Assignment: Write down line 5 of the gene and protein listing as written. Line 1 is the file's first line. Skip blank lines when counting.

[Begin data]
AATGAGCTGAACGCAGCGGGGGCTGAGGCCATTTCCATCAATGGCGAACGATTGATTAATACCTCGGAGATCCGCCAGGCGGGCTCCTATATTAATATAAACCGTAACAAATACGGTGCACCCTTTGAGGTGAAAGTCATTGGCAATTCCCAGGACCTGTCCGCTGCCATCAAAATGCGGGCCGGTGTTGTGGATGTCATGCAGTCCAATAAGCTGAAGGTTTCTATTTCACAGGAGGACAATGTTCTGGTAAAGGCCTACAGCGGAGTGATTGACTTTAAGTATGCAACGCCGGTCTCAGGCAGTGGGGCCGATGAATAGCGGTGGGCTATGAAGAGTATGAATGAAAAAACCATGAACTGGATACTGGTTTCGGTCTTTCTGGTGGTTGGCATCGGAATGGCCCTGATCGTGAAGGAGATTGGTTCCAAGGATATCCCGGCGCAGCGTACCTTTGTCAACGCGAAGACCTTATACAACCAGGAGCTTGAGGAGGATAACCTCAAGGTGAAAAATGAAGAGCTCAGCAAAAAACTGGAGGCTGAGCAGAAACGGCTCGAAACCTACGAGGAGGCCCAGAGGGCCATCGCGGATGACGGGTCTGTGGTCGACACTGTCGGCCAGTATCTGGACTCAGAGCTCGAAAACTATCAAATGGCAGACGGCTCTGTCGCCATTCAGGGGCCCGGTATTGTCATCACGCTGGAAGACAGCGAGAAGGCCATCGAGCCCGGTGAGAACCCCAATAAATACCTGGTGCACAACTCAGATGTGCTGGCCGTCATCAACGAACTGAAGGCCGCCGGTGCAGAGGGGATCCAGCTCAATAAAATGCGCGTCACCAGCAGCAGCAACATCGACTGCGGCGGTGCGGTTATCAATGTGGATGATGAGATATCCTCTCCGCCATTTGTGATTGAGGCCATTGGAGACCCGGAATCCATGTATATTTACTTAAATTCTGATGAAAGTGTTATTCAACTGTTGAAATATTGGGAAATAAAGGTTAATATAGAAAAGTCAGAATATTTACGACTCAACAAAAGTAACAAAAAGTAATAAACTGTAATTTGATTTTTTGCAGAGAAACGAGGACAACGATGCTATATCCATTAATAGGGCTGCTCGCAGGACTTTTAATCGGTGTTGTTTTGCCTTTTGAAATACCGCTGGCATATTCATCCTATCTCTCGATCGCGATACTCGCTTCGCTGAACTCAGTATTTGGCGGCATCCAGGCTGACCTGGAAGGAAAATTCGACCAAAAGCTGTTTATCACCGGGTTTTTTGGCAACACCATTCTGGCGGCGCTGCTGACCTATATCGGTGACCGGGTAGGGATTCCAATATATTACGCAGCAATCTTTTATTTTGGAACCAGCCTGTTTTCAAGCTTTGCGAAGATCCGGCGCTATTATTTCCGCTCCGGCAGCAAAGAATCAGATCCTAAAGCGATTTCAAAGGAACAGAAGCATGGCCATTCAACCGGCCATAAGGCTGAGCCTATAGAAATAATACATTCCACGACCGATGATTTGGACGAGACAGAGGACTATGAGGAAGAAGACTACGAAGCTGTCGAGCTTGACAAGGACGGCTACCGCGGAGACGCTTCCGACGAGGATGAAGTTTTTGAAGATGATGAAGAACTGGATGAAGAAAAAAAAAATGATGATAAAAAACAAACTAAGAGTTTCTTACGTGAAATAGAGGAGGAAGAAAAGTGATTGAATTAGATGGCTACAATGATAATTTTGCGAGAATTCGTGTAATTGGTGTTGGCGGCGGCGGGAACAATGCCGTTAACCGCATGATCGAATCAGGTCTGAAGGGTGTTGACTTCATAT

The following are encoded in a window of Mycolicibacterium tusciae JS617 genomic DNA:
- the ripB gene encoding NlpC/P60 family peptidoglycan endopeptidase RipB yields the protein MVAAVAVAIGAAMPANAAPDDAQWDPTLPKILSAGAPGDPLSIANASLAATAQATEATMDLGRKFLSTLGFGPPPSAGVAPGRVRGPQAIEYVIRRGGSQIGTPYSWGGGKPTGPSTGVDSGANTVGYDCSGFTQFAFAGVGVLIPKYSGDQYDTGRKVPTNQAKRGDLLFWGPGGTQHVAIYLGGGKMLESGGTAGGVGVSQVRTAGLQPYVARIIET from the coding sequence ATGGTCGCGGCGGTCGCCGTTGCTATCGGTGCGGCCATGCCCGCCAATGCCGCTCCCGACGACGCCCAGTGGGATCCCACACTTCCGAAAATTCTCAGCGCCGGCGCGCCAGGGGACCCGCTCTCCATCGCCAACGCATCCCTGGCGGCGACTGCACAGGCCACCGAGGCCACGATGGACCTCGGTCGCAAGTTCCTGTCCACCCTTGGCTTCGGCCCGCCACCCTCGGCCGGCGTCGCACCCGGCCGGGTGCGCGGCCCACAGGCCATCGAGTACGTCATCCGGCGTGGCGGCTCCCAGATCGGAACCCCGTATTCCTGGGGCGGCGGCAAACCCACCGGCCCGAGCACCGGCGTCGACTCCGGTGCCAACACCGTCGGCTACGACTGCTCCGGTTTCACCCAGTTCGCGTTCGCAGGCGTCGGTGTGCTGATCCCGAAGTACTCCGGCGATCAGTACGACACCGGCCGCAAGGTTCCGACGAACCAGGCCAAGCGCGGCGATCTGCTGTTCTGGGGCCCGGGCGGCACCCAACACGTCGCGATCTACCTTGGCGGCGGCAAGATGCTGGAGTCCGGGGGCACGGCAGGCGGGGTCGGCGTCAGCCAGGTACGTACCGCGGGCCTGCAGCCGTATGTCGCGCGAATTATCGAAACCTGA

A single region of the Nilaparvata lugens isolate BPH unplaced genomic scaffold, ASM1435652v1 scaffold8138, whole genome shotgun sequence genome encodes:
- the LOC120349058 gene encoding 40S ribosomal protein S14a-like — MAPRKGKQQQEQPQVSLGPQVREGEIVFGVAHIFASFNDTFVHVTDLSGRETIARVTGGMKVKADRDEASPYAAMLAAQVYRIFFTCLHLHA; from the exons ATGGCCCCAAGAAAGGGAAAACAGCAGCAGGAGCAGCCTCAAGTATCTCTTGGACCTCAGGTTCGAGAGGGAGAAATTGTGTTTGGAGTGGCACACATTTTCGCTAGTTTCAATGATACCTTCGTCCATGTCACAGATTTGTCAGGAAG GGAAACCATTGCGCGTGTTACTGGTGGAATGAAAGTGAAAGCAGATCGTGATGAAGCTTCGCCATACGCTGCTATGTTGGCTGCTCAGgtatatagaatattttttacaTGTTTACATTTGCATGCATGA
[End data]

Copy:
- the LOC120349058 gene encoding 40S ribosomal protein S14a-like — MAPRKGKQQQEQPQVSLGPQVREGEIVFGVAHIFASFNDTFVHVTDLSGRETIARVTGGMKVKADRDEASPYAAMLAAQVYRIFFTCLHLHA; from the exons ATGGCCCCAAGAAAGGGAAAACAGCAGCAGGAGCAGCCTCAAGTATCTCTTGGACCTCAGGTTCGAGAGGGAGAAATTGTGTTTGGAGTGGCACACATTTTCGCTAGTTTCAATGATACCTTCGTCCATGTCACAGATTTGTCAGGAAG GGAAACCATTGCGCGTGTTACTGGTGGAATGAAAGTGAAAGCAGATCGTGATGAAGCTTCGCCATACGCTGCTATGTTGGCTGCTCAGgtatatagaatattttttacaTGTTTACATTTGCATGCATGA